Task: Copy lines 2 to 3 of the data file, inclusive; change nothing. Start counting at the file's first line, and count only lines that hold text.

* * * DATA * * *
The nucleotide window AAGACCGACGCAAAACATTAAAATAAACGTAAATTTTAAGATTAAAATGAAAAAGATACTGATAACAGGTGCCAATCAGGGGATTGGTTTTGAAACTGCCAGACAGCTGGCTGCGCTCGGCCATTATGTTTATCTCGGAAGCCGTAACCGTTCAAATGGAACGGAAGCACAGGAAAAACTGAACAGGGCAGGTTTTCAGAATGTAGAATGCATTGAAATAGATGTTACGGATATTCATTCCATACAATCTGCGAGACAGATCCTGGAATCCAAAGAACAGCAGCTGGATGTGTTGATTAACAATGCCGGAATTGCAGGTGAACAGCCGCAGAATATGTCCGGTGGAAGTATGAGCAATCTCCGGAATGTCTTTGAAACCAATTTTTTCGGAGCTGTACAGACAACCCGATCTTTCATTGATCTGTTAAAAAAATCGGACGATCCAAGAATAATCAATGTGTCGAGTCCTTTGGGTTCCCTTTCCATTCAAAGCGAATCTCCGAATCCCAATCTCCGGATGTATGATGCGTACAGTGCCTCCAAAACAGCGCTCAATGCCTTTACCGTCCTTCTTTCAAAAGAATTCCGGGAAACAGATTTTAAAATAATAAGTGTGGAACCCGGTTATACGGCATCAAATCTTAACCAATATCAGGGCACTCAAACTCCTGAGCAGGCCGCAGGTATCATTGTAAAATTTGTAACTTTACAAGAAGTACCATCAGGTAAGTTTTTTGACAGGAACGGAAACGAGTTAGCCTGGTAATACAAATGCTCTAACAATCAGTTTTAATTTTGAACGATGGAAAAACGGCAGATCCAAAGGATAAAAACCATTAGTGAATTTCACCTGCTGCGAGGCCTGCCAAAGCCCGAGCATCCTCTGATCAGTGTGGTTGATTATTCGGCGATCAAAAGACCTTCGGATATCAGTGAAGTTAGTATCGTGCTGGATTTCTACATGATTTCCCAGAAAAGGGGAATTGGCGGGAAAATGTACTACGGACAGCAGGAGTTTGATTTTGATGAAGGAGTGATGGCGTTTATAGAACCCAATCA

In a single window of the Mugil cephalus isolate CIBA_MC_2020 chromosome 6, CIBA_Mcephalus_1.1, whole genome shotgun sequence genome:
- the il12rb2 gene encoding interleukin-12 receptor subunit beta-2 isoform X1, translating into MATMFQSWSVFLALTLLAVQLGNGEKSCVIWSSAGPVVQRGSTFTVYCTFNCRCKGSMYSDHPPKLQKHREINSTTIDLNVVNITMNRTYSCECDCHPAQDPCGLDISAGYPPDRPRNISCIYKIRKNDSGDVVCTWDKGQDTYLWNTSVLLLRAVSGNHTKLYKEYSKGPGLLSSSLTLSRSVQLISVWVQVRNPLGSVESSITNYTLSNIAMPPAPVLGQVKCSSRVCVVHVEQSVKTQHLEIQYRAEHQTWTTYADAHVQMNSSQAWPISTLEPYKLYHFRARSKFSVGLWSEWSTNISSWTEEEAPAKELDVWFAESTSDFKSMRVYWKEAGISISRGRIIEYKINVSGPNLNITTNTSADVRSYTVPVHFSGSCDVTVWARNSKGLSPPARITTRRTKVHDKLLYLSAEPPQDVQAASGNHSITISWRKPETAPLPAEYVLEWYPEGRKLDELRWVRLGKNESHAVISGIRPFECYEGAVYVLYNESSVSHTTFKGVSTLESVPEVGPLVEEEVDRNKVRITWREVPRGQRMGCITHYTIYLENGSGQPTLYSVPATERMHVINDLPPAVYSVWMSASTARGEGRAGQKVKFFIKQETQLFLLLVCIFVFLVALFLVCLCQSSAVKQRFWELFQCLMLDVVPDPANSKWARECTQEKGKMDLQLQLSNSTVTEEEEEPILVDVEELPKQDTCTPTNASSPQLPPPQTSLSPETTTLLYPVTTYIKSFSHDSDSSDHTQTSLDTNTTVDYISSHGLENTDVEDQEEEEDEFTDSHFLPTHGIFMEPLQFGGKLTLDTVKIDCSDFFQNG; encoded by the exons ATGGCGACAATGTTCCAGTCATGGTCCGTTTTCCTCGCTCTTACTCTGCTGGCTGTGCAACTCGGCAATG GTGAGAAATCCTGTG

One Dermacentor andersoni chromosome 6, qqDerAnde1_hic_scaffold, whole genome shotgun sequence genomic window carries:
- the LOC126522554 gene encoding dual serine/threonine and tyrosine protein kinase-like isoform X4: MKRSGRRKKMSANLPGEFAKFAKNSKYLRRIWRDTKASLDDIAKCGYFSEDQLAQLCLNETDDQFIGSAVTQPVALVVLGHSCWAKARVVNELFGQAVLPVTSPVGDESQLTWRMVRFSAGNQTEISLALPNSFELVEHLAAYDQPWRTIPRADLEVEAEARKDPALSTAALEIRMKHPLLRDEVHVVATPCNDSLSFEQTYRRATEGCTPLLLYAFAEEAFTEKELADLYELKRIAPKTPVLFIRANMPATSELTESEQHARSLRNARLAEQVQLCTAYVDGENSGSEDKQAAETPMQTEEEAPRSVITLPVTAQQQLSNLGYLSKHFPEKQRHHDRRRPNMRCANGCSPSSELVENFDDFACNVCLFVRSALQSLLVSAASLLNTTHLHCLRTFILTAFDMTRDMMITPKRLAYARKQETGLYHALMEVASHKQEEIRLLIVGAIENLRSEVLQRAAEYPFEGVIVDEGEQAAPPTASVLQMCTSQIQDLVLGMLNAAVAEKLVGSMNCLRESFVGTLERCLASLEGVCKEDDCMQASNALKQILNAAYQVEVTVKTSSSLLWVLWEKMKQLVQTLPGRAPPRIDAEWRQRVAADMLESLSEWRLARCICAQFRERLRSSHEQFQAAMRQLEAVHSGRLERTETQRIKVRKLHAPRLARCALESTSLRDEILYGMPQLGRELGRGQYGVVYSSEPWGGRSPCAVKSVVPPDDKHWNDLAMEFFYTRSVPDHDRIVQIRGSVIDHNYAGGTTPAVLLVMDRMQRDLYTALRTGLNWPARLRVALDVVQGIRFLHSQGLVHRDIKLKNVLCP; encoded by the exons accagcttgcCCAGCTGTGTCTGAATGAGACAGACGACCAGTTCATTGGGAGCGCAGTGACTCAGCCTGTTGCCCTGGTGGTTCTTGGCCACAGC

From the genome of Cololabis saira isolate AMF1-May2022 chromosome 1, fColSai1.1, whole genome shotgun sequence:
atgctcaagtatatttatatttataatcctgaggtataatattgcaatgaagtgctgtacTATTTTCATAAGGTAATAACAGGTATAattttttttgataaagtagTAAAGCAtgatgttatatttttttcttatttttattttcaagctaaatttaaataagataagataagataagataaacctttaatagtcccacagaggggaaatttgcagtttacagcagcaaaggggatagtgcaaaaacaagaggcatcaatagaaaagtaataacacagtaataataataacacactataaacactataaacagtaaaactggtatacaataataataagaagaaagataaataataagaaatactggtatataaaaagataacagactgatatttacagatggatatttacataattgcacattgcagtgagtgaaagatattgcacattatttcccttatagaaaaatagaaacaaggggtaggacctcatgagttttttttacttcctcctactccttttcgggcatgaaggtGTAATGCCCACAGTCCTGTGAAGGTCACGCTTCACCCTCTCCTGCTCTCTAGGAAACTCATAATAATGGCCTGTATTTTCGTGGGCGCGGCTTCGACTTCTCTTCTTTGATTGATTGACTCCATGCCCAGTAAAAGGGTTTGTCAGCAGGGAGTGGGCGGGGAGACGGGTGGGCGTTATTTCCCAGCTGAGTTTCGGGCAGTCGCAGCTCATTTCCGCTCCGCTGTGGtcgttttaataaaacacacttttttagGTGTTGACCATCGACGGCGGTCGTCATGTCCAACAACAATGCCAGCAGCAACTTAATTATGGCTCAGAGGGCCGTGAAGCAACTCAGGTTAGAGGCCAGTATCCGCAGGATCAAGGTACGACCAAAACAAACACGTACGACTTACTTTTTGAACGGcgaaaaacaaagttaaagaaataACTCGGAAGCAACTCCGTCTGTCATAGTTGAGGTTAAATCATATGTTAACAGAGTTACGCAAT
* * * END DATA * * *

In a single window of the Mugil cephalus isolate CIBA_MC_2020 chromosome 6, CIBA_Mcephalus_1.1, whole genome shotgun sequence genome:
- the il12rb2 gene encoding interleukin-12 receptor subunit beta-2 isoform X1, translating into MATMFQSWSVFLALTLLAVQLGNGEKSCVIWSSAGPVVQRGSTFTVYCTFNCRCKGSMYSDHPPKLQKHREINSTTIDLNVVNITMNRTYSCECDCHPAQDPCGLDISAGYPPDRPRNISCIYKIRKNDSGDVVCTWDKGQDTYLWNTSVLLLRAVSGNHTKLYKEYSKGPGLLSSSLTLSRSVQLISVWVQVRNPLGSVESSITNYTLSNIAMPPAPVLGQVKCSSRVCVVHVEQSVKTQHLEIQYRAEHQTWTTYADAHVQMNSSQAWPISTLEPYKLYHFRARSKFSVGLWSEWSTNISSWTEEEAPAKELDVWFAESTSDFKSMRVYWKEAGISISRGRIIEYKINVSGPNLNITTNTSADVRSYTVPVHFSGSCDVTVWARNSKGLSPPARITTRRTKVHDKLLYLSAEPPQDVQAASGNHSITISWRKPETAPLPAEYVLEWYPEGRKLDELRWVRLGKNESHAVISGIRPFECYEGAVYVLYNESSVSHTTFKGVSTLESVPEVGPLVEEEVDRNKVRITWREVPRGQRMGCITHYTIYLENGSGQPTLYSVPATERMHVINDLPPAVYSVWMSASTARGEGRAGQKVKFFIKQETQLFLLLVCIFVFLVALFLVCLCQSSAVKQRFWELFQCLMLDVVPDPANSKWARECTQEKGKMDLQLQLSNSTVTEEEEEPILVDVEELPKQDTCTPTNASSPQLPPPQTSLSPETTTLLYPVTTYIKSFSHDSDSSDHTQTSLDTNTTVDYISSHGLENTDVEDQEEEEDEFTDSHFLPTHGIFMEPLQFGGKLTLDTVKIDCSDFFQNG; encoded by the exons ATGGCGACAATGTTCCAGTCATGGTCCGTTTTCCTCGCTCTTACTCTGCTGGCTGTGCAACTCGGCAATG GTGAGAAATCCTGTG